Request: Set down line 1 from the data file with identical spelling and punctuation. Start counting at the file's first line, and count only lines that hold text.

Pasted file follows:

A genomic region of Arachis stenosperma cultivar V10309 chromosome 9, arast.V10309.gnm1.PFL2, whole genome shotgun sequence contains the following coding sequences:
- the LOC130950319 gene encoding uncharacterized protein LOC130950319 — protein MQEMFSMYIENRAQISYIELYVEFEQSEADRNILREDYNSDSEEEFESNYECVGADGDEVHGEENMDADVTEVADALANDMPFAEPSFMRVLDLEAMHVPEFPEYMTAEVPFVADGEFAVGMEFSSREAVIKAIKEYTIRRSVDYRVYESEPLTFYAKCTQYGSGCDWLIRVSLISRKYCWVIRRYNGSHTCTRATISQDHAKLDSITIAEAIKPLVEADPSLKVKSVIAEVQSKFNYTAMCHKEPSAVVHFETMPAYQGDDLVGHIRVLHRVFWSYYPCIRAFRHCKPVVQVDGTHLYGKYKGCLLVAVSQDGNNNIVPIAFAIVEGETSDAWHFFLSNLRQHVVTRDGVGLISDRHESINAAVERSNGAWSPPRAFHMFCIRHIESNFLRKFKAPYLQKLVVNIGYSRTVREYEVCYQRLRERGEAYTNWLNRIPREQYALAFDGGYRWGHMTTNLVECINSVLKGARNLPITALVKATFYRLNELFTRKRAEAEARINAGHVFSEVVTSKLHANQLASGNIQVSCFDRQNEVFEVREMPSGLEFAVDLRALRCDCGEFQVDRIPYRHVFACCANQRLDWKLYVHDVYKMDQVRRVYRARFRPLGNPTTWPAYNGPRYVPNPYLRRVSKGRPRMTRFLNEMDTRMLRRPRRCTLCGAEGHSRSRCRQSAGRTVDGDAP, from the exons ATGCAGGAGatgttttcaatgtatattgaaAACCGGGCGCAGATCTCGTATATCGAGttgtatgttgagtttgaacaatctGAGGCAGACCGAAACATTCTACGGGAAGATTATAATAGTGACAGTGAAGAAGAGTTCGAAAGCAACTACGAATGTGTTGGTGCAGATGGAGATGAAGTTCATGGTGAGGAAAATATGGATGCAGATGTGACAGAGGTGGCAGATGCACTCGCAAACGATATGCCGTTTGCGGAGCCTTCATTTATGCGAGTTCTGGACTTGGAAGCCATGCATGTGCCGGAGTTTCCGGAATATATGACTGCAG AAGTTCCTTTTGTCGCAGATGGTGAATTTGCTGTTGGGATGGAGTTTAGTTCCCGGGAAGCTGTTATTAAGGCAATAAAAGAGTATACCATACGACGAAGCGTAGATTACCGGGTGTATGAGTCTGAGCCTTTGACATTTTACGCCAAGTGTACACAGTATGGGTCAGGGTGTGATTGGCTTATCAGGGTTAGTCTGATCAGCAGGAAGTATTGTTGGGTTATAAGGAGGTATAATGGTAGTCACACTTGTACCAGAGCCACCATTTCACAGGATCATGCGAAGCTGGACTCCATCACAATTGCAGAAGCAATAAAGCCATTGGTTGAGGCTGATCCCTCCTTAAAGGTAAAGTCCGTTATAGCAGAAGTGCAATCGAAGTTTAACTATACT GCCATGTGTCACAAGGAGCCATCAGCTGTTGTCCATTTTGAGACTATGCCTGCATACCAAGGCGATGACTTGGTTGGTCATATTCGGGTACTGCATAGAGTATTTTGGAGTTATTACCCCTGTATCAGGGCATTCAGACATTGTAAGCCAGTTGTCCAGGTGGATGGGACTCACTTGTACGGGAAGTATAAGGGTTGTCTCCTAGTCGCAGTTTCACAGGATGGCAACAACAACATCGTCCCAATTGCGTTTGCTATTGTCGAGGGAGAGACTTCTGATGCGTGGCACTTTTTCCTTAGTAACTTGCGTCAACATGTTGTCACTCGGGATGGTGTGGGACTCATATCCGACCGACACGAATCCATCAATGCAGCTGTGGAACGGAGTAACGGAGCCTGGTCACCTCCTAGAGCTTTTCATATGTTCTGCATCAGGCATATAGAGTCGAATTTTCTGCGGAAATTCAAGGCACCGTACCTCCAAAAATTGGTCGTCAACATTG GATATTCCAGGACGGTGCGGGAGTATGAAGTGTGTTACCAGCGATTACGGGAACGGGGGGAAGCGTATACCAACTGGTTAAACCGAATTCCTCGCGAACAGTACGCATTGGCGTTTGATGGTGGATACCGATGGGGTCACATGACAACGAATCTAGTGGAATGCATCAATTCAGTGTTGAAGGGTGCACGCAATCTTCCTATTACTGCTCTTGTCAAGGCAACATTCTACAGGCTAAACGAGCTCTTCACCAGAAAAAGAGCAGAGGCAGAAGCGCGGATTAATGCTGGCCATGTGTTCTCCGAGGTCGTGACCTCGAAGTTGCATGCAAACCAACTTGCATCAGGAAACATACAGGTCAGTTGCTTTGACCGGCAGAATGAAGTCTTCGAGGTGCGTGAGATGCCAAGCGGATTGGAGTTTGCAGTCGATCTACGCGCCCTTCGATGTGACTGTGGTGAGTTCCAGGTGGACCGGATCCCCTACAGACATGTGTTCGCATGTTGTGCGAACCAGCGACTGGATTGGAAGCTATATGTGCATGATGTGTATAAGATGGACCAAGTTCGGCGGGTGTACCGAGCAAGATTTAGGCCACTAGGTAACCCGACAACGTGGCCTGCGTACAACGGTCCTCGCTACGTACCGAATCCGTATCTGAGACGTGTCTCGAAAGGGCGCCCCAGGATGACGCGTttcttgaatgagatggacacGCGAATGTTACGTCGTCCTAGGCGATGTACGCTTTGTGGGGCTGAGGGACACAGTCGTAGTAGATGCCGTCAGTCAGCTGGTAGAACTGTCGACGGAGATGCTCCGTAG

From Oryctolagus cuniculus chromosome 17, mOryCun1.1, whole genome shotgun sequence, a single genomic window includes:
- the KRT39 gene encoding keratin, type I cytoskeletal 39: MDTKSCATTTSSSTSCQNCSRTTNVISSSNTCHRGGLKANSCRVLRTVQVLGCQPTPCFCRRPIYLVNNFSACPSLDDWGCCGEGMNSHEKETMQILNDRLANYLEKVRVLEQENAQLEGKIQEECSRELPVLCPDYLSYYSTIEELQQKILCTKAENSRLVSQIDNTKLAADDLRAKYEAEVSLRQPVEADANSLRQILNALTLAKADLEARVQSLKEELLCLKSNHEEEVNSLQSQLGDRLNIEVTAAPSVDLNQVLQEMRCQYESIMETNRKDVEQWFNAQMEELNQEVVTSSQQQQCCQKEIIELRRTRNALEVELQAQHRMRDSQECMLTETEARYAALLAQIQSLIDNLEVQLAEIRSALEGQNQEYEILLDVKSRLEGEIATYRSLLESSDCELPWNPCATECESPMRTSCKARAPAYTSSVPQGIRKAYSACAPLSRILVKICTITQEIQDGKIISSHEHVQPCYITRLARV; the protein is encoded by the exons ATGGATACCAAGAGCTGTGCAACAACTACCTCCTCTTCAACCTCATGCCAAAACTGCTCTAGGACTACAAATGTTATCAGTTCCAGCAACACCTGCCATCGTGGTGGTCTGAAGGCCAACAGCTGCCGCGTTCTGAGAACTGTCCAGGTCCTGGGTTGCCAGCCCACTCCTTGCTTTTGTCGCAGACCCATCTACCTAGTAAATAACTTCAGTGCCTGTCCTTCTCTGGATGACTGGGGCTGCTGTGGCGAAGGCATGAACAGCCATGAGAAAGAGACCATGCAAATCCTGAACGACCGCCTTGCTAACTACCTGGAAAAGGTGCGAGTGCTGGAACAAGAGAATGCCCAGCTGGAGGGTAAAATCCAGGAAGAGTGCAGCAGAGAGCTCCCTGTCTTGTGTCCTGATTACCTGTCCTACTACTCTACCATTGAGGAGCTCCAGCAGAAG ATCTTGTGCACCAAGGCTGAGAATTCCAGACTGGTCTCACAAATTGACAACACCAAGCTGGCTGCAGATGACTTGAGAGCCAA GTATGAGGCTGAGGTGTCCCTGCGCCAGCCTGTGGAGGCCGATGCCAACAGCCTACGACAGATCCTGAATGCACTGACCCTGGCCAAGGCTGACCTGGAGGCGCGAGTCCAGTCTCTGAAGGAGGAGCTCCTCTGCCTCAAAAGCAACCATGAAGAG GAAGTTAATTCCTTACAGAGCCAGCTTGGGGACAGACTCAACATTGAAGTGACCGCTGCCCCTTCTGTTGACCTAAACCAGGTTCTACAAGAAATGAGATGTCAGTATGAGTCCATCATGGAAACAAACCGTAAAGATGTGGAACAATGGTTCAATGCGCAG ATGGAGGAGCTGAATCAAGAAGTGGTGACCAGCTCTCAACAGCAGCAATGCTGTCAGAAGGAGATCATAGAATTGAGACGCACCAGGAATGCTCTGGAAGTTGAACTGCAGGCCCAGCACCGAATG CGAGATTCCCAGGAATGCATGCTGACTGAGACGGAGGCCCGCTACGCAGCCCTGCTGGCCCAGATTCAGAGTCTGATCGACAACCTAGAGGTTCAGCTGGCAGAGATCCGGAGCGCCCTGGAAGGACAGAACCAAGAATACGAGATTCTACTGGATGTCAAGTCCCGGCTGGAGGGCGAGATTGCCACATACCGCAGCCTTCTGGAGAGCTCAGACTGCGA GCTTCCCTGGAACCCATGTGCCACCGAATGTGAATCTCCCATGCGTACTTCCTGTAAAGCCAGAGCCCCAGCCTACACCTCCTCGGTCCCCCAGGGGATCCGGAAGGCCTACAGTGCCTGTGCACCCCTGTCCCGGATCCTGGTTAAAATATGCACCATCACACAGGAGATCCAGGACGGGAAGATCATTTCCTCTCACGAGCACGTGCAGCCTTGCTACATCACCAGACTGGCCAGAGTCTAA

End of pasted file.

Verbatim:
A genomic region of Arachis stenosperma cultivar V10309 chromosome 9, arast.V10309.gnm1.PFL2, whole genome shotgun sequence contains the following coding sequences: